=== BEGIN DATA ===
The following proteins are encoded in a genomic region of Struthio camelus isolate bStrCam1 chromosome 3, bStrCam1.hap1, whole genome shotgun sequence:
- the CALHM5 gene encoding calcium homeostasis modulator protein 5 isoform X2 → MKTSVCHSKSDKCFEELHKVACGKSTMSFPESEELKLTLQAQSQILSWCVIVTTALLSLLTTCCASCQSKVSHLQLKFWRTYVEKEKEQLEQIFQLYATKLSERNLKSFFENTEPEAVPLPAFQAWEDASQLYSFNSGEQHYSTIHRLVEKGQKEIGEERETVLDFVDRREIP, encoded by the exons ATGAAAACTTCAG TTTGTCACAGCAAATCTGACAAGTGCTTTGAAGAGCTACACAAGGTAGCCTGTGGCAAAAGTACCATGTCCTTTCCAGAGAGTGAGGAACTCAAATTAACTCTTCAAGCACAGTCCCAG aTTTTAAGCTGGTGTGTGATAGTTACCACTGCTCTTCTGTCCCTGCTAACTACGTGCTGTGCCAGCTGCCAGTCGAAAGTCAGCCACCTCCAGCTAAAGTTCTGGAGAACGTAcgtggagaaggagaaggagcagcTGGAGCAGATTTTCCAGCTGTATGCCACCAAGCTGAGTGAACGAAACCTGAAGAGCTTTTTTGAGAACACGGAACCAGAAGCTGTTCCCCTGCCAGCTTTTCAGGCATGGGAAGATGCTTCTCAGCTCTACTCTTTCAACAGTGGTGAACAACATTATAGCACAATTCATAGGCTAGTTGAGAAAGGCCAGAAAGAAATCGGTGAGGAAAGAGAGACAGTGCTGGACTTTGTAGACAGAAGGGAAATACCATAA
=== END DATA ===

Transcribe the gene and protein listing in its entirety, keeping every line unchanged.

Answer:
The following proteins are encoded in a genomic region of Struthio camelus isolate bStrCam1 chromosome 3, bStrCam1.hap1, whole genome shotgun sequence:
- the CALHM5 gene encoding calcium homeostasis modulator protein 5 isoform X2 → MKTSVCHSKSDKCFEELHKVACGKSTMSFPESEELKLTLQAQSQILSWCVIVTTALLSLLTTCCASCQSKVSHLQLKFWRTYVEKEKEQLEQIFQLYATKLSERNLKSFFENTEPEAVPLPAFQAWEDASQLYSFNSGEQHYSTIHRLVEKGQKEIGEERETVLDFVDRREIP, encoded by the exons ATGAAAACTTCAG TTTGTCACAGCAAATCTGACAAGTGCTTTGAAGAGCTACACAAGGTAGCCTGTGGCAAAAGTACCATGTCCTTTCCAGAGAGTGAGGAACTCAAATTAACTCTTCAAGCACAGTCCCAG aTTTTAAGCTGGTGTGTGATAGTTACCACTGCTCTTCTGTCCCTGCTAACTACGTGCTGTGCCAGCTGCCAGTCGAAAGTCAGCCACCTCCAGCTAAAGTTCTGGAGAACGTAcgtggagaaggagaaggagcagcTGGAGCAGATTTTCCAGCTGTATGCCACCAAGCTGAGTGAACGAAACCTGAAGAGCTTTTTTGAGAACACGGAACCAGAAGCTGTTCCCCTGCCAGCTTTTCAGGCATGGGAAGATGCTTCTCAGCTCTACTCTTTCAACAGTGGTGAACAACATTATAGCACAATTCATAGGCTAGTTGAGAAAGGCCAGAAAGAAATCGGTGAGGAAAGAGAGACAGTGCTGGACTTTGTAGACAGAAGGGAAATACCATAA